New York Makes Keys to the City Available to Anyone

Bloomberg receives the first key (Photo by Daniel P. Tucker)

Bloomberg receives the first key (Photo by Daniel P. Tucker)

Keys to the city have traditionally been reserved for visiting dignitaries, winning sports teams and heroes like Captain Sully Sullenberger, but in a new public art project called “A Key to the City,” residents and visitors can bestow and receive keys that will open over 20 private spaces and secret compartments around the city.

Mayor Michael Bloomberg announced the project in Times Square Thursday, next to a new kiosk where the keys will be available.

25,000 free keys will be available through June 27. The spaces that can be unlocked include the churchyard that contains Alexander Hamilton’s tomb, a closet door in Gracie Mansion and a garden maintained by monks at the Staten Island Buddhist Vihara.

“It's essentially creating a city-wide scavenger hunt in which participants get to explore landmarks, cultural organizations and small businesses,” Bloomberg said.

The goal of the project is to get New Yorkers thinking about the nature of public space and to explore new places in the vast metropolis. It’s sponsored, in part by Creative Time, a non-profit that commissions and presents public arts projects.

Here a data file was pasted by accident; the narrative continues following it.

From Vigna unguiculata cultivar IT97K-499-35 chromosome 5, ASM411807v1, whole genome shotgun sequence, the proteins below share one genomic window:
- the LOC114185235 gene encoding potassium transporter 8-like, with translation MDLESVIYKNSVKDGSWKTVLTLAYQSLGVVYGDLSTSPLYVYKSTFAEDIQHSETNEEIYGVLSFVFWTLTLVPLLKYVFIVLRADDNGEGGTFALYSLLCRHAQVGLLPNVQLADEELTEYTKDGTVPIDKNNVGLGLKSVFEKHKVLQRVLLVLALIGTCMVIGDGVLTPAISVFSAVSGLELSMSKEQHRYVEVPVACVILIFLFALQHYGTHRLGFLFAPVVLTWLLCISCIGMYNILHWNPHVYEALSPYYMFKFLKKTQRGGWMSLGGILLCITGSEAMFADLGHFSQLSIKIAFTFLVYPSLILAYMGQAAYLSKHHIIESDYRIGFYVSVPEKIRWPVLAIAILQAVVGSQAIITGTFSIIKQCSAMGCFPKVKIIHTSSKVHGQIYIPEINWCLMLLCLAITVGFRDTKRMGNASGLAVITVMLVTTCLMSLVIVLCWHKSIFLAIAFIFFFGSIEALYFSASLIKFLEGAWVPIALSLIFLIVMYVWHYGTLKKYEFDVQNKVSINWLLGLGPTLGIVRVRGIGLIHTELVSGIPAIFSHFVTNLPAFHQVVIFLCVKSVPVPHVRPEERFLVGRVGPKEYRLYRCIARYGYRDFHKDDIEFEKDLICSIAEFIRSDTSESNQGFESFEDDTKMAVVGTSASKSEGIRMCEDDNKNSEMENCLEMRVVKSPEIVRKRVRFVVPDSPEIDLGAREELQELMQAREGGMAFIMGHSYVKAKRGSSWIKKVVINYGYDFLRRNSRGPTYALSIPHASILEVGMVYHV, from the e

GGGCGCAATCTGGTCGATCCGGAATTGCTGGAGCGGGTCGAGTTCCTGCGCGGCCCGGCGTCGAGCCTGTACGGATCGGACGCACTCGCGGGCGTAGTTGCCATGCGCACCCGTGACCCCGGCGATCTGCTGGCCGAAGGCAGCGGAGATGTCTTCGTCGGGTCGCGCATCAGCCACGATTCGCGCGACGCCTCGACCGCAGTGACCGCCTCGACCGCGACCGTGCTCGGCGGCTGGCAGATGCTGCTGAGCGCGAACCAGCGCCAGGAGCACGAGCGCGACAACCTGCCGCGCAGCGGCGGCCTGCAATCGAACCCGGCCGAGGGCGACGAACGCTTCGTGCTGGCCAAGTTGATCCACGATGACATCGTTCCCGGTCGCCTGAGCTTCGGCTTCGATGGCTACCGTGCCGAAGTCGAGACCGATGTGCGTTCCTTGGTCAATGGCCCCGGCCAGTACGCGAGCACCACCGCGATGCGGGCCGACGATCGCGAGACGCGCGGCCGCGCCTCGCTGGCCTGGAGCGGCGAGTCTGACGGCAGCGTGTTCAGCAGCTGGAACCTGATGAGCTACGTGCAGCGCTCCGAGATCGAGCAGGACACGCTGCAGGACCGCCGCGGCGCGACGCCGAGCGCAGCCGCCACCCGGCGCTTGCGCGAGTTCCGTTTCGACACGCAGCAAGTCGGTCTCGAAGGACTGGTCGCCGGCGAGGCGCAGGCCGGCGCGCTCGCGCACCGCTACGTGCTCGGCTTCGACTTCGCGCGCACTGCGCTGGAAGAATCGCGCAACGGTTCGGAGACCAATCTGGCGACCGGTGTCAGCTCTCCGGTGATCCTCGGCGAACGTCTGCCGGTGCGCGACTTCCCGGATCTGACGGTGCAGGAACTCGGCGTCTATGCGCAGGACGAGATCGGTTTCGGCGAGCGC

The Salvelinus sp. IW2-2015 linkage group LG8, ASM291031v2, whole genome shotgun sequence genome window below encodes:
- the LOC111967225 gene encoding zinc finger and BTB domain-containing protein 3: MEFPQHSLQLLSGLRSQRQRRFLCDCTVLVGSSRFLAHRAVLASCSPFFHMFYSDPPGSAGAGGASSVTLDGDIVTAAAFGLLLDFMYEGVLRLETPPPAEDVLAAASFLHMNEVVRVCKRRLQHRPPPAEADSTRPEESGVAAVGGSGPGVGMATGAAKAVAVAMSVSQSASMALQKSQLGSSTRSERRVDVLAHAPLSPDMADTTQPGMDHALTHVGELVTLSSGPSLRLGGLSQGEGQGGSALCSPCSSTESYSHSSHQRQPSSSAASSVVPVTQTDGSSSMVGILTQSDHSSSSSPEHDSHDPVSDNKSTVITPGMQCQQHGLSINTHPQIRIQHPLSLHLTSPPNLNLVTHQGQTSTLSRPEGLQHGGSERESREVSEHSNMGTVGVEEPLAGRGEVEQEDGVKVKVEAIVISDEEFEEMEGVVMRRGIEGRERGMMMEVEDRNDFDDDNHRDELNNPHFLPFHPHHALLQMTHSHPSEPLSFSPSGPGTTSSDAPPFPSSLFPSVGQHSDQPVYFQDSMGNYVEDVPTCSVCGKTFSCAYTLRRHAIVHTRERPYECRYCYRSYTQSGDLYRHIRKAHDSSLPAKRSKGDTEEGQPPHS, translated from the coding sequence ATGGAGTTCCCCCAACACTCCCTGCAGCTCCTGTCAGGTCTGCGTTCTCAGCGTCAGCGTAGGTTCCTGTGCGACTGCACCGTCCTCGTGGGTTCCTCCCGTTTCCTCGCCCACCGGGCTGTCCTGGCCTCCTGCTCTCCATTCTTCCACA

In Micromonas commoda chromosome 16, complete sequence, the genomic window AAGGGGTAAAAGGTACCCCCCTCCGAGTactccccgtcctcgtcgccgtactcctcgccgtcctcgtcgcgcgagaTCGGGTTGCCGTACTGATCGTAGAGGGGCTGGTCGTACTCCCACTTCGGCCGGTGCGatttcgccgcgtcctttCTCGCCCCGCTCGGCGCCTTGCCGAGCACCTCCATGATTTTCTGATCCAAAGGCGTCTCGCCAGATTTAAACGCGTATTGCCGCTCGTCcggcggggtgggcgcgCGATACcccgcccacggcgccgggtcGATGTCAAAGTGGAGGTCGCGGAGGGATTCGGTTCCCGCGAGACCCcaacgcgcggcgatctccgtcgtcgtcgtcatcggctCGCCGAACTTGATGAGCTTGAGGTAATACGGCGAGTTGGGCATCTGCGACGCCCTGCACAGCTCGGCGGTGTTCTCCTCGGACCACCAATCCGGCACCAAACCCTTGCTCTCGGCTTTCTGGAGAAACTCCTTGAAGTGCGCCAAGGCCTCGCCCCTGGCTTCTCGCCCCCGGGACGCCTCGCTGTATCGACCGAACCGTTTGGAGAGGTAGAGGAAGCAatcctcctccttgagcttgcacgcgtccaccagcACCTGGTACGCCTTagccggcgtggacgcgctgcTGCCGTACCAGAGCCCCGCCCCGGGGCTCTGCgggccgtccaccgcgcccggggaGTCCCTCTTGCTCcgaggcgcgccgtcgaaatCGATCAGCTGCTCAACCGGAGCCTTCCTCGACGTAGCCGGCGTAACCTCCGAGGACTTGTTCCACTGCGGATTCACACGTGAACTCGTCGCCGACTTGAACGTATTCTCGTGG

The group’s president and artistic director Anne Pasternak hopes participants will discover some new nooks around town.

“You'll be able to engage all sorts of public spaces in new ways, from public schools to courthouses to community gardens to museums,” she said. “It's a really kind of wonderful poetry that the artist has created about publicness in our city,” Pasternak said.

Artist Paul Ramírez Jonas gave the mayor the first key at the opening ceremony. Participants will also receive a map with the locations of the locks.

The various gates, lockers, P.O. boxes, secret compartments restaurants, museums, bridges and parks are accessible during business hours. Medeco Security Locks paid for the keys and locks.

Participants are encouraged to hold on to their keys, but the locks will be available until Labor Day.

Times Square kiosk (Photo by Daniel P. Tucker)

Times Square kiosk (Photo by Daniel P. Tucker)

Reporting by Daniel P. Tucker